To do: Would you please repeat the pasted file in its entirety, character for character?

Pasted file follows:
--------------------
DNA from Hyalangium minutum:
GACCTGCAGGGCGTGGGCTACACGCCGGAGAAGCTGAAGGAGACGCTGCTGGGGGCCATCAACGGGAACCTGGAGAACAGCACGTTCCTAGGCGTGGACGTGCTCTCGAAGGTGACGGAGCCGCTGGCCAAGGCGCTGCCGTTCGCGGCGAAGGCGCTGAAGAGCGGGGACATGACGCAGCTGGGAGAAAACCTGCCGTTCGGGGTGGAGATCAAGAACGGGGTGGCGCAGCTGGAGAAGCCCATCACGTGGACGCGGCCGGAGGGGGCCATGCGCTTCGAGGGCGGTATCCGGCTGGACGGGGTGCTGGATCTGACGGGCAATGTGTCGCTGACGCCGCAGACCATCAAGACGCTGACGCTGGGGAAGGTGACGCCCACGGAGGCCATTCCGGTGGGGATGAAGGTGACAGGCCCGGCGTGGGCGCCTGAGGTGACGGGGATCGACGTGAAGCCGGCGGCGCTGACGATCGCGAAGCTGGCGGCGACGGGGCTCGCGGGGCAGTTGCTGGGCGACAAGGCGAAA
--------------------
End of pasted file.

DNA from Hyalangium minutum:
GACCTGCAGGGCGTGGGCTACACGCCGGAGAAGCTGAAGGAGACGCTGCTGGGGGCCATCAACGGGAACCTGGAGAACAGCACGTTCCTAGGCGTGGACGTGCTCTCGAAGGTGACGGAGCCGCTGGCCAAGGCGCTGCCGTTCGCGGCGAAGGCGCTGAAGAGCGGGGACATGACGCAGCTGGGAGAAAACCTGCCGTTCGGGGTGGAGATCAAGAACGGGGTGGCGCAGCTGGAGAAGCCCATCACGTGGACGCGGCCGGAGGGGGCCATGCGCTTCGAGGGCGGTATCCGGCTGGACGGGGTGCTGGATCTGACGGGCAATGTGTCGCTGACGCCGCAGACCATCAAGACGCTGACGCTGGGGAAGGTGACGCCCACGGAGGCCATTCCGGTGGGGATGAAGGTGACAGGCCCGGCGTGGGCGCCTGAGGTGACGGGGATCGACGTGAAGCCGGCGGCGCTGACGATCGCGAAGCTGGCGGCGACGGGGCTCGCGGGGCAGTTGCTGGGCGACAAGGCGAAA